DNS and the Challenge of Advanced Persistent Threats

Most cyber attacks are the online equivalent of a smash-and-grab robbery.

Most cyber attacks are the online equivalent of a smash-and-grab robbery. Criminals tend to leave shortly after finding the information they are looking for, restricting network functionality, or performing an act cyber vandalism.

“Advanced persistent threat” is a term used for the opposite of a smash-and-grab. It’s the “long con” of cyber attacks. A term originally coined by the US military, advanced persistent threats are a breed of malicious network activity that require a new defensive posture. Often used by foreign intelligence services, they are the most common weapon of choice for attacks against critical infrastructure.

In an advanced persistent threat, malware is inserted onto the network and then left there, undetected, for months or even years. During this time, the malware may simply be dormant, or it may slowly search through the network for something worth stealing. When malicious actors decide the time is right, they move into the active phase of the attack, triggering the malware to execute on their long-term plan.

Advanced persistent threats are notoriously difficult to detect, and even harder to protect against. Since this kind of threat is internal and may not ping an outside network, the tactics used by detection software, filters and firewalls aren’t always effective.

Internal Network Defense

As the core of any network’s infrastructure, DNS data can play a critical role in identifying and eliminating advanced persistent threats. Most filters and firewalls are external-facing. They only track and trace malware as it interacts with areas outside the network. A client-facing DNS-based security strategy, on the other hand, can monitor and intercept threats as they move around inside a network.

Using DNS for internal network defense can also help to associate malicious activity with a particular client or server. Where an external-facing firewall, filter, or SIEM might alert IT security personnel that something isn’t right, a client-facing DNS monitoring system will pinpoint the infected computer directly, allowing administrators to take concrete action to mitigate the threat.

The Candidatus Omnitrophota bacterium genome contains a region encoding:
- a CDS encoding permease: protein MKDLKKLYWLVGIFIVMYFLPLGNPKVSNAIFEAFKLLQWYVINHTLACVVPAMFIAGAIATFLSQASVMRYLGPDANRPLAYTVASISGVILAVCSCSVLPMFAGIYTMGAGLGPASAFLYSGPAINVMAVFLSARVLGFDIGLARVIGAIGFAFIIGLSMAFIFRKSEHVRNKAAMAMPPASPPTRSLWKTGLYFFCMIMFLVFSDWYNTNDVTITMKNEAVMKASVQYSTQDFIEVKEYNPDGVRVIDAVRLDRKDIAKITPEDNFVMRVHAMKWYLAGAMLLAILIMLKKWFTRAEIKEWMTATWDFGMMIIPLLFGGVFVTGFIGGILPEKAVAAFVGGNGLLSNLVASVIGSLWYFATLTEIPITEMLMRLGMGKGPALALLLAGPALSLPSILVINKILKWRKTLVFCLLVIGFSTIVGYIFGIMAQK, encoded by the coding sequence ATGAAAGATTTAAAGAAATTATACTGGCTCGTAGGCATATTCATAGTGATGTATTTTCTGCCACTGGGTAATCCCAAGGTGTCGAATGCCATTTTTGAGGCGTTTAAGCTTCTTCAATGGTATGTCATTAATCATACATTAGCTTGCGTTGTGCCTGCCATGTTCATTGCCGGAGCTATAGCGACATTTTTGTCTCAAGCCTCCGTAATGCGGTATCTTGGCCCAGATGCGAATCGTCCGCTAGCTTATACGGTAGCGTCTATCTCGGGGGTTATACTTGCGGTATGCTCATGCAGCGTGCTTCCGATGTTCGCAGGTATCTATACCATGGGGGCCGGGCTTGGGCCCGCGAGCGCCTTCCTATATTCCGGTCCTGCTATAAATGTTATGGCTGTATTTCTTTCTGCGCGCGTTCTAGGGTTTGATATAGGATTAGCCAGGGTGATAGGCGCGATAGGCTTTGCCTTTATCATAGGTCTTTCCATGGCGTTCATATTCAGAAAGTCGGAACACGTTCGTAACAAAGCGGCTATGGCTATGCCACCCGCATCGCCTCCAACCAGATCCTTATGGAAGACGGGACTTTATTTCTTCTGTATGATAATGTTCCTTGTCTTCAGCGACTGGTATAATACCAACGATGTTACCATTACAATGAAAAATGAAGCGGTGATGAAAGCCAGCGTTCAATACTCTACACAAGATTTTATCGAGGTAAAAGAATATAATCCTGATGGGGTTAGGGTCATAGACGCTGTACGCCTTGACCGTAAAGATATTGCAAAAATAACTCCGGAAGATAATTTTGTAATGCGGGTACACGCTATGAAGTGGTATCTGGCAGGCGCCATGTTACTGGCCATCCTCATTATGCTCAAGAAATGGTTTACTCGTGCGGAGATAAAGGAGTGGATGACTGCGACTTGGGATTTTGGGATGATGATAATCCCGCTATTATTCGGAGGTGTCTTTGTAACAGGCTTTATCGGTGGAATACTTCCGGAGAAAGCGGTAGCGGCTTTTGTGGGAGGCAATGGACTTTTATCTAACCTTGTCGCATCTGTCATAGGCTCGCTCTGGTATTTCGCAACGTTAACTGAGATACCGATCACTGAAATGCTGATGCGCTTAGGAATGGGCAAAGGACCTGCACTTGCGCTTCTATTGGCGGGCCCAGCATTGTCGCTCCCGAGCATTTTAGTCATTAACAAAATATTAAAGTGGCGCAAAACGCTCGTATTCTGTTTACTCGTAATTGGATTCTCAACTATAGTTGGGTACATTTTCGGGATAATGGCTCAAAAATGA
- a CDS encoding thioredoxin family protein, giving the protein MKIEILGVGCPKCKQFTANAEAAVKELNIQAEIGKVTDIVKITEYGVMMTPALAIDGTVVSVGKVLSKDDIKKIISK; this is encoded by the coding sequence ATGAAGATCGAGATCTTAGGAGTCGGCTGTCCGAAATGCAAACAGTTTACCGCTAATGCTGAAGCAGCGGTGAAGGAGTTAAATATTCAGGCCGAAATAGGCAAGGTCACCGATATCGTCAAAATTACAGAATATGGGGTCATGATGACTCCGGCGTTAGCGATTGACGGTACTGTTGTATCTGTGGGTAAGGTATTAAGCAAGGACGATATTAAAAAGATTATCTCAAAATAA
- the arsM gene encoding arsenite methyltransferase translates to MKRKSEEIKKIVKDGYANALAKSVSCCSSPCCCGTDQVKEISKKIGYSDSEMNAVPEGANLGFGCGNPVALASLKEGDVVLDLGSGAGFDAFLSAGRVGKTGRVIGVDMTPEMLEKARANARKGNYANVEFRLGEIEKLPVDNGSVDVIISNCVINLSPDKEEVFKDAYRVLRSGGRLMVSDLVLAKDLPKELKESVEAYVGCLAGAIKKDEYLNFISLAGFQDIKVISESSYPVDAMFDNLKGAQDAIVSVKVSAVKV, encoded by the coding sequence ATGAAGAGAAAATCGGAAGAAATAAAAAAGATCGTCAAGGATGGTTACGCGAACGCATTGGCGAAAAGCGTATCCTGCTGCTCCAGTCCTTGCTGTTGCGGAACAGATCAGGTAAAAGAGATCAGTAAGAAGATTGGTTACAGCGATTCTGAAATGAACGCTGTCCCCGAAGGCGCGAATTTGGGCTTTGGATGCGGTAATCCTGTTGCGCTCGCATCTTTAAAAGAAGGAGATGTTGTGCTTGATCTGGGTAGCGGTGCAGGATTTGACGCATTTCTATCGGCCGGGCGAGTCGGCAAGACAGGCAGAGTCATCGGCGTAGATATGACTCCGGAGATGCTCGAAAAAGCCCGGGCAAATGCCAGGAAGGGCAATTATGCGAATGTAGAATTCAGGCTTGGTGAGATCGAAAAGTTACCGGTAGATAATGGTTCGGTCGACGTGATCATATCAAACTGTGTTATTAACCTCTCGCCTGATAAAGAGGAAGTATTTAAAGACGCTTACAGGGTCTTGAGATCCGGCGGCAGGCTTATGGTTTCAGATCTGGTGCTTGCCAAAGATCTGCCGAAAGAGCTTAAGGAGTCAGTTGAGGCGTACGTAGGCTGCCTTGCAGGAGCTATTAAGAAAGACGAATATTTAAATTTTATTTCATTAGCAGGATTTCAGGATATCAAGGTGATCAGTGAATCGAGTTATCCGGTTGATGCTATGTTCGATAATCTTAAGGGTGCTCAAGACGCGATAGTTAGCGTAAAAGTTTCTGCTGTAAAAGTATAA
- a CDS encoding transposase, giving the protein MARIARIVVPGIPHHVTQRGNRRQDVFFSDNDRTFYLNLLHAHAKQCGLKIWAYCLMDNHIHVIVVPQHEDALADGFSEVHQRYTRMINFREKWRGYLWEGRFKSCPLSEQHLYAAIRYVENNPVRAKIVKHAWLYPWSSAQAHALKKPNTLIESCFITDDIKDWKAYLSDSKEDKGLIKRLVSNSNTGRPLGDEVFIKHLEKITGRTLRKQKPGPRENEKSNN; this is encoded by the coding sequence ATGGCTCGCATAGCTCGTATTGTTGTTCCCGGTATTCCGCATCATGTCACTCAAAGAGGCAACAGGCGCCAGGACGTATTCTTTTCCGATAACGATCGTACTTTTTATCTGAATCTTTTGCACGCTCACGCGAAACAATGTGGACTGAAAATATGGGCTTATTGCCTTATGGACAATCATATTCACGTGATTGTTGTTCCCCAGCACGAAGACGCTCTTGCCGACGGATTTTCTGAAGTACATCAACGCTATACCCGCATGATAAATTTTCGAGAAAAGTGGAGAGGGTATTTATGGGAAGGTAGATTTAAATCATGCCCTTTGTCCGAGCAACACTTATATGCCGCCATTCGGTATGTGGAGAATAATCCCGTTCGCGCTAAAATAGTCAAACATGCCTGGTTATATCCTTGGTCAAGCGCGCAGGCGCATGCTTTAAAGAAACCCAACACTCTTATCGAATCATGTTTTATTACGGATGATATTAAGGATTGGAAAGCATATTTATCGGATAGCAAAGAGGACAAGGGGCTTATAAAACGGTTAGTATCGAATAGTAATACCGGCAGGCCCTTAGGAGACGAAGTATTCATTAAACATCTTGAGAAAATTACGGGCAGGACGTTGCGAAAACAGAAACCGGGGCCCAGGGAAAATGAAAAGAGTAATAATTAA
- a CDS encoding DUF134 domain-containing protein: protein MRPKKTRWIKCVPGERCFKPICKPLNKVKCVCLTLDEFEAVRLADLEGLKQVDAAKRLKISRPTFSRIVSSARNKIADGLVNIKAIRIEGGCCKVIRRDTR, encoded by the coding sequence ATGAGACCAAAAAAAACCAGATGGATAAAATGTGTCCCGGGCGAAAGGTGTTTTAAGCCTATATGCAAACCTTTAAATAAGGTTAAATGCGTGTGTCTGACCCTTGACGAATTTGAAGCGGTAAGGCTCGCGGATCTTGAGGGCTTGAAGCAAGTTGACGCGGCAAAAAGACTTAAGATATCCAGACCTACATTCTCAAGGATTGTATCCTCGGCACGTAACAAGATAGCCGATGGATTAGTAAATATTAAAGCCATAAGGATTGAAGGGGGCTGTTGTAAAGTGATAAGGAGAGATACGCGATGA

DNS infrastructure also offers the opportunity to set policies that can prevent the spread of advanced persistent threats within a network. If malware is designed to scan internal network drives for sensitive data, a DNS policy can prevent those connections by shutting down network traffic that originates from clients without a need to access that information. Even on clients with privileged access to sensitive data, DNS pattern analysis can often detect behavioral aberrations, the signatures of malware, and mitigate the threat.

Advanced persistent threats are a growing concern in the cyber security community – and for good reason. They are designed precisely to seep into network infrastructure in ways that are difficult to detect. A layered security strategy that includes the ability to monitor internal DNS traffic and set policies accordingly offers a stronger defense against this insidious threat.

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